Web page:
Asia and the war to keep talent

May 6, 2016 Jim Stroud

opportunities to learn and clear career paths will help you retain your best talent

Traveling is like getting a new pair of glasses: Visiting new places and interacting with diverse cultures can be quite illuminating, to say the least. More often than not, I stumble across some new insight that changes my perception about the world of work. Recently, I was fortunate enough to represent my beloved employer, Randstad Sourceright, in Kuala Lumpur and Singapore. I shared innovative sourcing strategies at the 2016 Sourcing Summit Asia and met with various clients. During my visit, certain realities were made more evident than ever before.

All too often, I hear about the "war for talent." It is a mantra often repeated and commonly alludes to the recruiting of talent. However, what is equally important but cited less often is the challenge of retaining the workforce you have. Consider this graph, which compares business news searches worldwide for "recruiting" and searches related to the topic of "employee retention."

As you can see, recruiting searches consistently outpace searches related to employee retention. This suggests to me that people focus more on replacing workers than on keeping them. When you consider the exorbitant cost of replacing employees, no doubt the classic blues song "It’s cheaper to keep her" is echoing throughout CFO offices everywhere. Even so, considering the habits of job-hopping millennials, it’s easy to see the challenges of retaining talent in Asia.

In fact, I would say that Asia is ground zero for every doomsday employee retention scenario. Let's consider the facts. For one, there is a declining fertility rate which will soon force companies to somehow increase throughput with a smaller workforce in order to stay competitive.

Second, some parts of the region have a rapidly aging workforce that will play havoc on their economy and hamper retention efforts. Imagine a city where most of its workforce is retiring; fewer workers may mean lower taxes collected, which would lead to a reduction in public services. This could have an impact on quality of life and the attractiveness of the area

Third, Asia has an even more serious issue with job hoppers, who may leave jobs they enjoy based on the perception that they may get a 15% to 20% pay increase (although in reality, it would most likely range from 5% to 10%). A tight labor market fuels some of this phenomenon, accompanied by a desire for rapid career progression. There is something called a 4-2-1 trend happening in China, and I would not be surprised that it makes its way throughout Asia. This phenomenon refers to one child having to take care of two parents and four grandparents (wow!)

Finally, a very sensitive subject in Asia is the presence of foreign workers. Due to government restrictions, it takes a special effort to bring in workers from other countries. I question how long the region can hold out before relaxing some of its local rules. I noticed how the majority of the populations in Singapore, Malaysia and other Asian countries want to see the retirement age raised. Partly driving this are older workers wanting to avoid added pressure on their children. Others want the age raised because they do not want to retire due to financial concerns. 

With so many retention challenges evident in APAC, how can Asian companies cope? I have a few suggestions that are beyond the scope of salary increases.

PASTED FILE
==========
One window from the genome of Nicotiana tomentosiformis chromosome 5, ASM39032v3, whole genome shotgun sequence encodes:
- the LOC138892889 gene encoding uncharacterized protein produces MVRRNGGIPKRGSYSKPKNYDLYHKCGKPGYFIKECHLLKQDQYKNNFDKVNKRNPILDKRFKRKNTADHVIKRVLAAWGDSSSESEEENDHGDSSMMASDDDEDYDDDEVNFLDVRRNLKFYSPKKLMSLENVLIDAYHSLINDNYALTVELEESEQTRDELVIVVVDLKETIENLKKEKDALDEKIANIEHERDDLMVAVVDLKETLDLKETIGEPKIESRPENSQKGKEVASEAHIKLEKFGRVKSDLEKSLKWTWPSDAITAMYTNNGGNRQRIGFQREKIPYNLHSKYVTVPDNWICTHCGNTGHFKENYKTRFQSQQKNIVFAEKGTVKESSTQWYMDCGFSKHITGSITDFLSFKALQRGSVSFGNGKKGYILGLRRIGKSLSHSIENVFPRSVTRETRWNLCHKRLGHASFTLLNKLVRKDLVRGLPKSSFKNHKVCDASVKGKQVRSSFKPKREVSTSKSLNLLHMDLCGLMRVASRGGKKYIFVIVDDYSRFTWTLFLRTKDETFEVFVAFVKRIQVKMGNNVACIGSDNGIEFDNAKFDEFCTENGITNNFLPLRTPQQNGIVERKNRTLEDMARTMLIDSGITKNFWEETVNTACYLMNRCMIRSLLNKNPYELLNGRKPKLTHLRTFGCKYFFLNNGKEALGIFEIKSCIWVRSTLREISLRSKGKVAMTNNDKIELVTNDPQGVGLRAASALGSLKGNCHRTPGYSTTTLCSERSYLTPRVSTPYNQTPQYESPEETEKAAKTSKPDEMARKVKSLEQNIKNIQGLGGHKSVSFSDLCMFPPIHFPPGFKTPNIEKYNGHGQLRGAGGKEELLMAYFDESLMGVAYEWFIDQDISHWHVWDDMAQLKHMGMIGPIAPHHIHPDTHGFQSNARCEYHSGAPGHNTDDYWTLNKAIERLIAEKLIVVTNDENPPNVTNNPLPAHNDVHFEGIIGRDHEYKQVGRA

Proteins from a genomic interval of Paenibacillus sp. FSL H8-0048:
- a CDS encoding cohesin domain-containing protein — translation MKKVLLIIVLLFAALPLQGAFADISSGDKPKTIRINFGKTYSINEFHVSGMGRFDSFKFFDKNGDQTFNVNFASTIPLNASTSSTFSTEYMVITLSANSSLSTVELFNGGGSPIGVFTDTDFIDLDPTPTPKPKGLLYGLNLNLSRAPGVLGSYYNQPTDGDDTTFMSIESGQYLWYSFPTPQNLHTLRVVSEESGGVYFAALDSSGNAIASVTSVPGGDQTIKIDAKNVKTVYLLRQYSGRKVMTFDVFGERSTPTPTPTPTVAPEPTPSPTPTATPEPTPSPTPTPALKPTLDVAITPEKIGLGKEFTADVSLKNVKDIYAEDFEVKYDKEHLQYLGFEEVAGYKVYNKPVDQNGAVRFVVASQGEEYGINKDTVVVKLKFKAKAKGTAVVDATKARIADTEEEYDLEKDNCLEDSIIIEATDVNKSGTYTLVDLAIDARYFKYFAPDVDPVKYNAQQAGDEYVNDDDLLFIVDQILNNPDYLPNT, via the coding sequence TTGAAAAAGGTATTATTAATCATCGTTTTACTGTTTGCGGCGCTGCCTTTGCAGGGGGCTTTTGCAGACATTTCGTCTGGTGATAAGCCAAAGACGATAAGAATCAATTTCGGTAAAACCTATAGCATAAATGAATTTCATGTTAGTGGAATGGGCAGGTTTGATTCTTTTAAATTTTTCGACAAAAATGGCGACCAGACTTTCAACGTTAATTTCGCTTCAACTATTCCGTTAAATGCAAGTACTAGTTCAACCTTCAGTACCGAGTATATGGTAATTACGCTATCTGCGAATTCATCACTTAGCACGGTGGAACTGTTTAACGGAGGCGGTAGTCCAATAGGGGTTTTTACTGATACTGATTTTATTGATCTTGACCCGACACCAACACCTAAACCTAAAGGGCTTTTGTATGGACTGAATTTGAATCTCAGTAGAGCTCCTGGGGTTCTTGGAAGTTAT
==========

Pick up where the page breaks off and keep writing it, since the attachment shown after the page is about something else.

I believe career development is an imperative for fostering company loyalty. Anecdotal evidence tells me that APAC workers are especially passionate about improving their skills so that they may grow professionally. Case in point is Randstad Sourceright’s sourcing center in Kuala Lumpur, where we tend to the recruiting needs of our clients worldwide. During my visit there, I spoke with our team about innovative sourcing techniques for about two hours, but judging by their appetite to learn, a week would not have been enough time. Even up to the time of this writing, I am still entertaining questions related to sourcing. 

In chatting with my colleagues, I discovered that the opportunity to learn was a key differentiator in why they chose to work at Randstad Sourceright versus a competitor. Moreover, in speaking with their managers, I learned how those who wished to progress beyond their current role were presented with learning opportunities. 

With respect to this, I would suggest that companies establish clear career progression paths for their people. Someone who joins the company as a junior level sales person should progress to a senior level sales person and eventually head of sales for the entire company over time. However, I believe that the company should be flexible enough to allow workers to transition into alternative paths. For instance, someone starting in sales could possibly develop an interest in programming. 

As I write this, recalling the sense of community among my colleagues in Kuala Lumpur brings a smile to my face. Their relationships extend beyond the working hours, which I believe helps our sourcing center maintain a clear retention advantage over competitors. People are more productive when they work alongside friends, so be very deliberate with team-building initiatives to draw your people together. Since returning from Kuala Lumpur and Singapore, I enjoy reviewing photos of my new friends happily spending time with each other at the office. 

You know, maybe it’s time for a new nomenclature when referring to the recruiting challenges HR departments face. Maybe the "the war for talent" is really "the war to keep workers," and in that worldwide war, the battle has already begun, especially in Asia.

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